Scar Tissue. Adhesion. Fibrosis. “Knots”. Different words for the same concept of the dense, fibrous tissues that can form in our muscles and soft tissues

Formed by a tearing or crushing injury to a muscle, tendon or ligament, the body creates scar tissue to “glue” the torn pieces together. A necessary part of the body’s healing mechanism. Although more commonly formed by not receiving enough oxygen to the soft tissue (Hypoxia). Things like poor posture, athletic pursuits, repeated use and sustained pressure (i.e. sitting) cause an increase in muscle tension. When muscle tension is increased, good blood supply to the area is reduced. A healthy blood flow is important because blood carries oxygen to the muscles. Reduced blood flow means less oxygen, hypoxia, and then vulnerability and dysfunction.

The resulting abnormal stress on the adhesions surrounding structures may include: nerve impingement, pain, numbness, limited range of motion, limited flexibility, postural misalignments, muscle atrophy, tissue hypoxia, and increased potential for re-injury.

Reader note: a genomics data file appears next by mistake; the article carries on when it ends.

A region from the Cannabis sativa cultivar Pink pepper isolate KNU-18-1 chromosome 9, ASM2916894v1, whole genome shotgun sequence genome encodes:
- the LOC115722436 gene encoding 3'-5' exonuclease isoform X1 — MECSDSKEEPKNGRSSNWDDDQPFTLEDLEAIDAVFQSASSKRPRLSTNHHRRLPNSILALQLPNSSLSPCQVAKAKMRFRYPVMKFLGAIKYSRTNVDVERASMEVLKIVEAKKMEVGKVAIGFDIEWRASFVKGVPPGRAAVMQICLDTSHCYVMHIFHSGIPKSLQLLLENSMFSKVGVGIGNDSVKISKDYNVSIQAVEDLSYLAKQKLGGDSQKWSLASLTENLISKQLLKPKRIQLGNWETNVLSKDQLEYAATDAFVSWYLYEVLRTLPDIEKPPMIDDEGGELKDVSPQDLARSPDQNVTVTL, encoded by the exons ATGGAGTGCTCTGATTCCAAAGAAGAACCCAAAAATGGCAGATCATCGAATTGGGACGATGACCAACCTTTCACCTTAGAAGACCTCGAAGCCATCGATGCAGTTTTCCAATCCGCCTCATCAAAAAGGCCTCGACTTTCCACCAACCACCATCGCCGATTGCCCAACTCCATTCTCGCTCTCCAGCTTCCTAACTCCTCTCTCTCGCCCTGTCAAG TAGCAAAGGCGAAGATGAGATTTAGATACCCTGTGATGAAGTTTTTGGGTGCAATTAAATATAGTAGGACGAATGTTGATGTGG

The body does not have a natural process to remove adhesions. The standard medical response is still mostly pain killers, anti-inflammatories and rest. Drugs can actually slow down the healing process, allowing re-injury during normal activities because there is no pain to signal the additional damage that may occur. Registered Massage Therapists and bodyworkers addressing adhesions early in development can help minimize their effects, and break the muscular pain cycle at its root, accelerating the healing process and restoring muscular balance in a lasting way.

Suzanne Shynkaruk, RMT